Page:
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Basic Bookkeeping Tutorials

Updated April 17, 2017

Bookkeeping is the foundation of any enterprise and basic bookkeeping tutorials will state so. By properly recording, classifying and summarising financial transactions, a firm is able to see where it stands at any point during the accounting cycle. Efficiency and accuracy are imperative during the implementation of any bookkeeping function. The importance of competent bookkeeping is highlighted by the fact it is mandated by federal law.

Definition

Understand bookkeeping: Bookkeeping is the recording (or posting) of daily financial transactions into a company's general ledger. Traditionally, bookkeeping involves taking the accounting information up to the point of arriving at a trial balance. Once the trial balance is developed, the information is turned over to the accountant, who prepares the financial statements.

Chart of Accounts

Use a chart of accounts. Basic bookkeeping tutorials may start with a chart of accounts. The chart of accounts was developed by the accountant, in most cases. The chart of accounts classifies and summarises financial transactions into appropriate general ledger accounts. Each account in a business is either a balance sheet account or income statement account. According to accountingcoach.com, accounts on a chart of accounts are listed in the following order: Assets, Liabilities, Stockholders' (or Owner's) Equity, Revenues, Expenses, Gains and Losses.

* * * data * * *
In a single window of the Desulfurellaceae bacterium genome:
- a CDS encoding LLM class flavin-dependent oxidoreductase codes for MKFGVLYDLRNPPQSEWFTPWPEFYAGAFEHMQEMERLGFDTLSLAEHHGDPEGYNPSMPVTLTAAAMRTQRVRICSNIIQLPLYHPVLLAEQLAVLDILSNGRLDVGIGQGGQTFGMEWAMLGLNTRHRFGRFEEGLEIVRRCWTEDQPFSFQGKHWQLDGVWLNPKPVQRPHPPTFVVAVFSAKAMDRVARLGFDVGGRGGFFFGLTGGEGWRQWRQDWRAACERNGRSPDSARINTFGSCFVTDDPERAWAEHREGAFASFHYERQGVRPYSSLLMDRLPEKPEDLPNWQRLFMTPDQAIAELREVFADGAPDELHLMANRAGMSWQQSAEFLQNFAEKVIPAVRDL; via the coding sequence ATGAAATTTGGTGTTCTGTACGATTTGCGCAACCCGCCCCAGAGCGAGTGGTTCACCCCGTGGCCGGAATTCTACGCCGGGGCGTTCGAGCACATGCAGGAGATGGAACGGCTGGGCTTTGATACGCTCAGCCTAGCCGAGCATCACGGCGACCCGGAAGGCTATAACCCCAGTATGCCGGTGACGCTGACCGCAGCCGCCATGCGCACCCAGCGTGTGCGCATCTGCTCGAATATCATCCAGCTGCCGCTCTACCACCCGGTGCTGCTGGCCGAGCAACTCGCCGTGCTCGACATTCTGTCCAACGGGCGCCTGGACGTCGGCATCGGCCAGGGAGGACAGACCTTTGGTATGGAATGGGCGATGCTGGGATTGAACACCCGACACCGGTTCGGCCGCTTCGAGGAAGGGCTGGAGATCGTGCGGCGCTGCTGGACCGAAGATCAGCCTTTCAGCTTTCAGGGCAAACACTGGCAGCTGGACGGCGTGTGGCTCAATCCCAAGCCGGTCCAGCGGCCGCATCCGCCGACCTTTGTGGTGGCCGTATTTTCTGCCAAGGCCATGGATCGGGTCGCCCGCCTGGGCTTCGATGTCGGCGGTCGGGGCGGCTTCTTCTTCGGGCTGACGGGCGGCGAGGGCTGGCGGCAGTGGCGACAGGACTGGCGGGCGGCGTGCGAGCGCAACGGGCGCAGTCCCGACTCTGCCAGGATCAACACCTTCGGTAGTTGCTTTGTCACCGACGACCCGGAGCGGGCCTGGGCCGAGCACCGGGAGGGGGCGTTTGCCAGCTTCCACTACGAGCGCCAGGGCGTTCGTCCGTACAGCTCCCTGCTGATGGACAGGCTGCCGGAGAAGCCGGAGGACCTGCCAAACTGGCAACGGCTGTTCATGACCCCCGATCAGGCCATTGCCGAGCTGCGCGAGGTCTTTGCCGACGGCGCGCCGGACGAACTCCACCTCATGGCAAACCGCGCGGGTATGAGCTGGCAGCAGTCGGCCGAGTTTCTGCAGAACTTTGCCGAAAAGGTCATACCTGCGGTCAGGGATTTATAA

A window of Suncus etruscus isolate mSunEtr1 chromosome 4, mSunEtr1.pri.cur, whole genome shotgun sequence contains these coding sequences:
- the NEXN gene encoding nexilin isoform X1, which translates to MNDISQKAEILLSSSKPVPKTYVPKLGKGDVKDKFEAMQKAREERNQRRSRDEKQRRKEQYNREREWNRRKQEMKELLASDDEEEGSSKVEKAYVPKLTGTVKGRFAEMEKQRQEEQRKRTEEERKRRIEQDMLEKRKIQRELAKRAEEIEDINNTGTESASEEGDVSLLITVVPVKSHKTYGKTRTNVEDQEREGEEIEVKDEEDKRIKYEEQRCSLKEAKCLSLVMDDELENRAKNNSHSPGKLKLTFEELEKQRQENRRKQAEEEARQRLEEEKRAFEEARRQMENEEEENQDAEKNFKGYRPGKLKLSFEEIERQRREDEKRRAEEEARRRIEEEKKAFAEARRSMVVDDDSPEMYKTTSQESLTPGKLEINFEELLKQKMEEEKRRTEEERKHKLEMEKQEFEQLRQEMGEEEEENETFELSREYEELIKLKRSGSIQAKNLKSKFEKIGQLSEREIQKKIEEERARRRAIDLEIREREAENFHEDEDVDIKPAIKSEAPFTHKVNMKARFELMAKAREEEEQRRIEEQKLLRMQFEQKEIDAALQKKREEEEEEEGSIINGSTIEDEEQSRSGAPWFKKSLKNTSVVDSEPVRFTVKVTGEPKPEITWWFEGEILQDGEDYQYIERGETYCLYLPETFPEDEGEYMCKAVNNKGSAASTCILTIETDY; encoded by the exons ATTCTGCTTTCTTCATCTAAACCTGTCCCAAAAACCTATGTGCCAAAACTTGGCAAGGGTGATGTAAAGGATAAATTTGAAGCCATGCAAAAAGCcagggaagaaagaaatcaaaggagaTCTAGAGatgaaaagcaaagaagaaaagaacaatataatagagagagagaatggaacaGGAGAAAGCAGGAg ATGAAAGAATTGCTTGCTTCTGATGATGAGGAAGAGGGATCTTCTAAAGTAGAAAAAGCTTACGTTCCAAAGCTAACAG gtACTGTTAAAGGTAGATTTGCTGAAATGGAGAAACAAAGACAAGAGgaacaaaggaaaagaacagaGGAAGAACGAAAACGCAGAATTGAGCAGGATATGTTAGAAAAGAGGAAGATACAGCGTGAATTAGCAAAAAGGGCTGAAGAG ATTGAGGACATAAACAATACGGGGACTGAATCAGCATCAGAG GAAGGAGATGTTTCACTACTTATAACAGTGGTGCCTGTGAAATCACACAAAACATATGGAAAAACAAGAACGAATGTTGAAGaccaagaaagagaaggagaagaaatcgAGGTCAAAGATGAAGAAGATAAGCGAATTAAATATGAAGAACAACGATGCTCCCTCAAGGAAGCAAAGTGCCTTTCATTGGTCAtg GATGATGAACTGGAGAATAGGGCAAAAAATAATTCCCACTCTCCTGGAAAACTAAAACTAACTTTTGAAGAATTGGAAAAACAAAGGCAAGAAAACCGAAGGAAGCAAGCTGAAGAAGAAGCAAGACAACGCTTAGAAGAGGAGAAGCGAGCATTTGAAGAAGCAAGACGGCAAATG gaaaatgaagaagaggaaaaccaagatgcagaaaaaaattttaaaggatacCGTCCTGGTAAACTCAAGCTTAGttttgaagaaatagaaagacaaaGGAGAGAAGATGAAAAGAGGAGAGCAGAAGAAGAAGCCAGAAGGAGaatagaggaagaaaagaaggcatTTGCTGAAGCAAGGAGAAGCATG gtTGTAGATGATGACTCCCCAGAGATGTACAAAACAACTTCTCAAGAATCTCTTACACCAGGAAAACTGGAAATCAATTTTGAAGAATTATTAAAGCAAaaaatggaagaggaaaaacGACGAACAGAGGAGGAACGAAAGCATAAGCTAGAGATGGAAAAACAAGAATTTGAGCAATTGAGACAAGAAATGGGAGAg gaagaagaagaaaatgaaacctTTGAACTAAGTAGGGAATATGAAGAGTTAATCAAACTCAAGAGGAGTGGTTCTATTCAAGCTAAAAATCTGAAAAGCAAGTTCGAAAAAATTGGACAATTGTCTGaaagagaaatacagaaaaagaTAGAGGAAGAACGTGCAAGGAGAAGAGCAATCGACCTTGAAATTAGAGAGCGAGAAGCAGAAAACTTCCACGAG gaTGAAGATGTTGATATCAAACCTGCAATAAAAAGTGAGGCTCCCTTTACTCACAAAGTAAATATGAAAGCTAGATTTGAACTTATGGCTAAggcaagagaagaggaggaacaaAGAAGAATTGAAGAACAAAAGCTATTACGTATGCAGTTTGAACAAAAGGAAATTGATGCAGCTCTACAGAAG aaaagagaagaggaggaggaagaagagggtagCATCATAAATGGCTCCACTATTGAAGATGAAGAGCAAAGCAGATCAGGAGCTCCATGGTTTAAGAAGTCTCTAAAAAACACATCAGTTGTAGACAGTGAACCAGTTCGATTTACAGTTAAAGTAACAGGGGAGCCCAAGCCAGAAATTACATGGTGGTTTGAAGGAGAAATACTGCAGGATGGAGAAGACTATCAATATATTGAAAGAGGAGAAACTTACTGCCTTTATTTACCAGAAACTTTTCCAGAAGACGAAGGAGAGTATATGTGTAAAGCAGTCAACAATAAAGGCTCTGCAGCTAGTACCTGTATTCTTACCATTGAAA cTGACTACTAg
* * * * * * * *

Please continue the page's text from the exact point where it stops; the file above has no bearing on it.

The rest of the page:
Code your transactions. Each financial transaction is assigned an account number that is located on the chart of accounts. The book-keeper inputs (or posts) that number into the firm's general ledger along with the transaction details such as dollar amount, quantity ordered or purchased, and vendor/customer information. The ending balance of each general ledger account is the amount that is used to develop the financial statements.

Double-Entry Accounting

Use double-entry accounting. Double-entry accounting consists of journal entries containing debits and credits. Every financial transaction has a right and a left side. This keeps the information balanced. According to Meigs & Meigs, debits are on the left and credits are on the right.

Debits increase assets, expenses and losses. According to accountingcoach.com, basic bookkeeping tutorials state that debits also decrease liability accounts as well as decrease revenue accounts.

Credits decrease asset accounts. Asset accounts include cash, inventory, receivable accounts, prepaid expenses and supplies, states Meigs & Meigs. Credits also increase revenues, gains and liabilities.

Specialities

Some book-keepers are specialised, according to Meigs & Meigs and accountingcoach.com, and concentrate solely on individualised accounting operations of the firm. Depending on the firm's size, book-keepers can work with only accounts receivable, which involves areas such as collections and customer service; payroll, involving employee issues such as garnishments, payroll tax forms, sick leave, vacation time and updating employee payroll data; or accounts payable, consisting of vendor relations, payment handling, vendor updating and budgeting requirements.

Importance

Know the importance of bookkeeping. Basic bookkeeping tutorials need to state the fact that good recordkeeping (on which bookkeeping is based) is a requirement as set forth by the IRS. If a company is found to have shoddy recordkeeping, the company faces the possibility of punitive penalties and interest.

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About the Author

Crystal Welch has a 30-year writing history. Her more than 2,000 published works have been included in the health and fitness-related Wellness Directory, Earthdance Press and Higher Source. She is an award-winning writer who teaches whole foods cooking and has written a cookbook series. She operates an HON-code-certified health-related blog with more than 95,000 readers. Welch has a B.B.A. from Eastern Michigan University.